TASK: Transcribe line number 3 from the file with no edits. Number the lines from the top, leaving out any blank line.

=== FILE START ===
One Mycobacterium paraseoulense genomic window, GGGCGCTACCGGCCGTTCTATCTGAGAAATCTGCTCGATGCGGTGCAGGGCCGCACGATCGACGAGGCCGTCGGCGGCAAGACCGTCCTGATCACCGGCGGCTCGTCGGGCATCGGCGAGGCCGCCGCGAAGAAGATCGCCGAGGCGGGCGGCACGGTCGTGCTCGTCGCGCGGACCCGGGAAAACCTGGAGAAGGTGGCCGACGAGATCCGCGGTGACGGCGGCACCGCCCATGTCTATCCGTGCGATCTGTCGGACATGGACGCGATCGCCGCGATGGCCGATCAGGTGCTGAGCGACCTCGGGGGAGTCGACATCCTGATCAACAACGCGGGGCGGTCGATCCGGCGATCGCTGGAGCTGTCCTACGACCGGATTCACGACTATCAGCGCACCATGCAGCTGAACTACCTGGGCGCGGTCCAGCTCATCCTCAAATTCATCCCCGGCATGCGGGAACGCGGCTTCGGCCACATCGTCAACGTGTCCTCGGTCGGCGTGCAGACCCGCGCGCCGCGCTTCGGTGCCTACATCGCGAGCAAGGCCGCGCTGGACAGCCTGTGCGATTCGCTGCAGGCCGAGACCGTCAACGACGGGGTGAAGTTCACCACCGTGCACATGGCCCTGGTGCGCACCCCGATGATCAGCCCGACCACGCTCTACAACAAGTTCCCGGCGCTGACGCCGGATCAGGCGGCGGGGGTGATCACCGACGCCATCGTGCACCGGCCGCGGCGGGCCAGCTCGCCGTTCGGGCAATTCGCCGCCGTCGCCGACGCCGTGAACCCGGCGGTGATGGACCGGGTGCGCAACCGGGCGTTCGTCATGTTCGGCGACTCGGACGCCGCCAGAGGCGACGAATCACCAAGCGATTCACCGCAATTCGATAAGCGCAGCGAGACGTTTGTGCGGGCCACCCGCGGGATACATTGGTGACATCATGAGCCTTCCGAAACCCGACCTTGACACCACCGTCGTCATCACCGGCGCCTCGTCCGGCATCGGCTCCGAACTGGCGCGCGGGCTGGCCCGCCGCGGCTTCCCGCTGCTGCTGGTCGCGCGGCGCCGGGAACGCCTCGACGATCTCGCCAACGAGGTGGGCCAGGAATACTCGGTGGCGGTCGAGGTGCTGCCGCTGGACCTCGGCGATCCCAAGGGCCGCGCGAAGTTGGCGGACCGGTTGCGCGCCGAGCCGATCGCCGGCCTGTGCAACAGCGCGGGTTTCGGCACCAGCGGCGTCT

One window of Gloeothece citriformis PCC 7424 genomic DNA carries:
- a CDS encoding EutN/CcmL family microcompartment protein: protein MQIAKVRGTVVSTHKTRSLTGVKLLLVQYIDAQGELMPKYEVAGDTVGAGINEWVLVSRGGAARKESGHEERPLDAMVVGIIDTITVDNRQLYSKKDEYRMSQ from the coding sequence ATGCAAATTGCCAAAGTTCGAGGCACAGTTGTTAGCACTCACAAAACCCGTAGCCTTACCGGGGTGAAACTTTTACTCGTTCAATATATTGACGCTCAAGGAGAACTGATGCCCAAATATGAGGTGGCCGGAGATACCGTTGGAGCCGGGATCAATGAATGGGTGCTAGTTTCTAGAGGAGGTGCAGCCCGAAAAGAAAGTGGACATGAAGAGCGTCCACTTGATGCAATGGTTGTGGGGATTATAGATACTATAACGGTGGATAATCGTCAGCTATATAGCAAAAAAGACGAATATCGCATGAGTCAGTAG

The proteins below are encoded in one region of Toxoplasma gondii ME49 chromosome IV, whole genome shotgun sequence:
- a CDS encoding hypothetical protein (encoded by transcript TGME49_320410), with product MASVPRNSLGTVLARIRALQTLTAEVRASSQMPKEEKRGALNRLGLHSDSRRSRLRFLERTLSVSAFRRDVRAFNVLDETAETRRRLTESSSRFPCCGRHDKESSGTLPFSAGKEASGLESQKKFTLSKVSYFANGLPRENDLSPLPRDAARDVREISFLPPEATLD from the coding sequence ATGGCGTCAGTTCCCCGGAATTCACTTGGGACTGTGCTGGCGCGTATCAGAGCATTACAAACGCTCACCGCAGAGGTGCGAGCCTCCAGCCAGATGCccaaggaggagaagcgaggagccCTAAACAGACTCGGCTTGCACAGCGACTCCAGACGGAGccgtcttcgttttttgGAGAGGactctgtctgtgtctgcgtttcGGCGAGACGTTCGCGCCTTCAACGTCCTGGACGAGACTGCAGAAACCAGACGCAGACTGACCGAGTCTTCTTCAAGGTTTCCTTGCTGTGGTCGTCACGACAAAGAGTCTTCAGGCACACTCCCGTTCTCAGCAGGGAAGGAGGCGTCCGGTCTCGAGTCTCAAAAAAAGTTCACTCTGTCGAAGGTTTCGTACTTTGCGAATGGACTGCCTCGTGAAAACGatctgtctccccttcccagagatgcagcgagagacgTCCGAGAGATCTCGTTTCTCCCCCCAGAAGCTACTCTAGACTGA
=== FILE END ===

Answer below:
- a CDS encoding EutN/CcmL family microcompartment protein: protein MQIAKVRGTVVSTHKTRSLTGVKLLLVQYIDAQGELMPKYEVAGDTVGAGINEWVLVSRGGAARKESGHEERPLDAMVVGIIDTITVDNRQLYSKKDEYRMSQ from the coding sequence ATGCAAATTGCCAAAGTTCGAGGCACAGTTGTTAGCACTCACAAAACCCGTAGCCTTACCGGGGTGAAACTTTTACTCGTTCAATATATTGACGCTCAAGGAGAACTGATGCCCAAATATGAGGTGGCCGGAGATACCGTTGGAGCCGGGATCAATGAATGGGTGCTAGTTTCTAGAGGAGGTGCAGCCCGAAAAGAAAGTGGACATGAAGAGCGTCCACTTGATGCAATGGTTGTGGGGATTATAGATACTATAACGGTGGATAATCGTCAGCTATATAGCAAAAAAGACGAATATCGCATGAGTCAGTAG